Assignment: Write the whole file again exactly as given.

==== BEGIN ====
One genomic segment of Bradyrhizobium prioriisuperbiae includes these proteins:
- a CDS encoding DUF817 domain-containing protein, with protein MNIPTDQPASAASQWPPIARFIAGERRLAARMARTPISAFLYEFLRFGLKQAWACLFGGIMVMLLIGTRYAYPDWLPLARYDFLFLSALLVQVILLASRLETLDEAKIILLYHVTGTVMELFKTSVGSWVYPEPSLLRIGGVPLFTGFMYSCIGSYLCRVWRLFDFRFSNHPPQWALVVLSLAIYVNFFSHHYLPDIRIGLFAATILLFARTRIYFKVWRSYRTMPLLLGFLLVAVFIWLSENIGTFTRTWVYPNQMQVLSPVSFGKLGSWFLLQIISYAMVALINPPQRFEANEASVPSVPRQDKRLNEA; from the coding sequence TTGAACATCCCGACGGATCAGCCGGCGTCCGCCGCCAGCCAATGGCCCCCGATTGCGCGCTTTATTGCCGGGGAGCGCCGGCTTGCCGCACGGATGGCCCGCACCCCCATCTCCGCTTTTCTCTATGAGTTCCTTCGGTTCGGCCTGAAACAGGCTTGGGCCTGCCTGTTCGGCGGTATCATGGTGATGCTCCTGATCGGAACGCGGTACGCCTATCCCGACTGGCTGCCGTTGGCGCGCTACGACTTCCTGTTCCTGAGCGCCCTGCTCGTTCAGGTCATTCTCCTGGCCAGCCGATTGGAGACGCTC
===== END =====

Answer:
One genomic segment of Bradyrhizobium prioriisuperbiae includes these proteins:
- a CDS encoding DUF817 domain-containing protein, with protein MNIPTDQPASAASQWPPIARFIAGERRLAARMARTPISAFLYEFLRFGLKQAWACLFGGIMVMLLIGTRYAYPDWLPLARYDFLFLSALLVQVILLASRLETLDEAKIILLYHVTGTVMELFKTSVGSWVYPEPSLLRIGGVPLFTGFMYSCIGSYLCRVWRLFDFRFSNHPPQWALVVLSLAIYVNFFSHHYLPDIRIGLFAATILLFARTRIYFKVWRSYRTMPLLLGFLLVAVFIWLSENIGTFTRTWVYPNQMQVLSPVSFGKLGSWFLLQIISYAMVALINPPQRFEANEASVPSVPRQDKRLNEA; from the coding sequence TTGAACATCCCGACGGATCAGCCGGCGTCCGCCGCCAGCCAATGGCCCCCGATTGCGCGCTTTATTGCCGGGGAGCGCCGGCTTGCCGCACGGATGGCCCGCACCCCCATCTCCGCTTTTCTCTATGAGTTCCTTCGGTTCGGCCTGAAACAGGCTTGGGCCTGCCTGTTCGGCGGTATCATGGTGATGCTCCTGATCGGAACGCGGTACGCCTATCCCGACTGGCTGCCGTTGGCGCGCTACGACTTCCTGTTCCTGAGCGCCCTGCTCGTTCAGGTCATTCTCCTGGCCAGCCGATTGGAGACGCTC